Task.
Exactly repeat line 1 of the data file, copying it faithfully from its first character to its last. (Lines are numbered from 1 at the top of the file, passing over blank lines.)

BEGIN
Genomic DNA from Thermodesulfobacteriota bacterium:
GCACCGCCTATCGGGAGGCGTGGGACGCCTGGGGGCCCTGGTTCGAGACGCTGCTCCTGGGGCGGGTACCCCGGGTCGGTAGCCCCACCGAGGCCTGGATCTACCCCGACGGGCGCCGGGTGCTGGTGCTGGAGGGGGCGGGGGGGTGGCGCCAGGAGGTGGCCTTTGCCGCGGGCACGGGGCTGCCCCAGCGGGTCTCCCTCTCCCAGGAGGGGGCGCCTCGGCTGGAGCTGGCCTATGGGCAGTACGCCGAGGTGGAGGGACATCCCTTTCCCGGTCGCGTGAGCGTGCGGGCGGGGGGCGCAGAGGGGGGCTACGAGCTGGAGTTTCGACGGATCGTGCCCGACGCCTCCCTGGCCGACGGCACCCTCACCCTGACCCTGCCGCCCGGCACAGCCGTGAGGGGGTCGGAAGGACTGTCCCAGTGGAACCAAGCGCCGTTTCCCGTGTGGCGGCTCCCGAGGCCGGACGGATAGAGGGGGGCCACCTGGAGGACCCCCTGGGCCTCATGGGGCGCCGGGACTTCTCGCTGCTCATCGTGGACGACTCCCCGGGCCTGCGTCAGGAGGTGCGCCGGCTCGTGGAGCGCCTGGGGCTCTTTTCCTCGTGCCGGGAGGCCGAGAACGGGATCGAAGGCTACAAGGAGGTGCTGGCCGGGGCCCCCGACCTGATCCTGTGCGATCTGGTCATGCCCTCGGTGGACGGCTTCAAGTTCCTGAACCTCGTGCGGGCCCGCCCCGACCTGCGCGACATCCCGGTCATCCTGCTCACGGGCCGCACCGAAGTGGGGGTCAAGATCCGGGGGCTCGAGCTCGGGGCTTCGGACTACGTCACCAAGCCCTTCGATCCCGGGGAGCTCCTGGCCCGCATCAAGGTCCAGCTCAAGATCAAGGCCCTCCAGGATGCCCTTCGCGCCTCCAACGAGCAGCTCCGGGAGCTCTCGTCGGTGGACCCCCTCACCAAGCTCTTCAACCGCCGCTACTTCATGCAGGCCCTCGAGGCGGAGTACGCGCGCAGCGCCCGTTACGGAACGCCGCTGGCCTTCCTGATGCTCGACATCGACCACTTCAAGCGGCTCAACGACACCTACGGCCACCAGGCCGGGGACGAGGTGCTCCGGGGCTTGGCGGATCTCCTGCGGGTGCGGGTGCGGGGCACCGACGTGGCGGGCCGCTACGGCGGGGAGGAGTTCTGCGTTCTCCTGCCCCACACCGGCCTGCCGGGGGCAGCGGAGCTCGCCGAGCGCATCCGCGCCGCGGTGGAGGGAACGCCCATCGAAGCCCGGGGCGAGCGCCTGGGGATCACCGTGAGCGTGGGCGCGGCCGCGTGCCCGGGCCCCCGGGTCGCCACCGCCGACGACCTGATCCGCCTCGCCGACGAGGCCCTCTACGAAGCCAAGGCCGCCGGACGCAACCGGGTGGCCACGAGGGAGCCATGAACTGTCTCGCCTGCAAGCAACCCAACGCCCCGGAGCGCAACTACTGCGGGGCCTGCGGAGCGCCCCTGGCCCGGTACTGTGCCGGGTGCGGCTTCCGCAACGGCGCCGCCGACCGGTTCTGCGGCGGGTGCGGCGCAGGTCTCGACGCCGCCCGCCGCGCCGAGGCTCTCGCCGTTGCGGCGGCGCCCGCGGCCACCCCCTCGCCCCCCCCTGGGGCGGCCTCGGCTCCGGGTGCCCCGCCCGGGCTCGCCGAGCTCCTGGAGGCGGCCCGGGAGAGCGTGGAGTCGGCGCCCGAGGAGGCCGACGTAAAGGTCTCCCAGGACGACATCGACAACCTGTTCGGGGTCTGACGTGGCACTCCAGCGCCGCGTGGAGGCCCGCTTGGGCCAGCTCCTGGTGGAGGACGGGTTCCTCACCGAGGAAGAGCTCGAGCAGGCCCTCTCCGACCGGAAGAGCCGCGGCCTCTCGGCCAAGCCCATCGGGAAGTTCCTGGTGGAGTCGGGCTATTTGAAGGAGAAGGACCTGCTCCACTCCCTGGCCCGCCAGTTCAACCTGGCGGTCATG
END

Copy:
Genomic DNA from Thermodesulfobacteriota bacterium: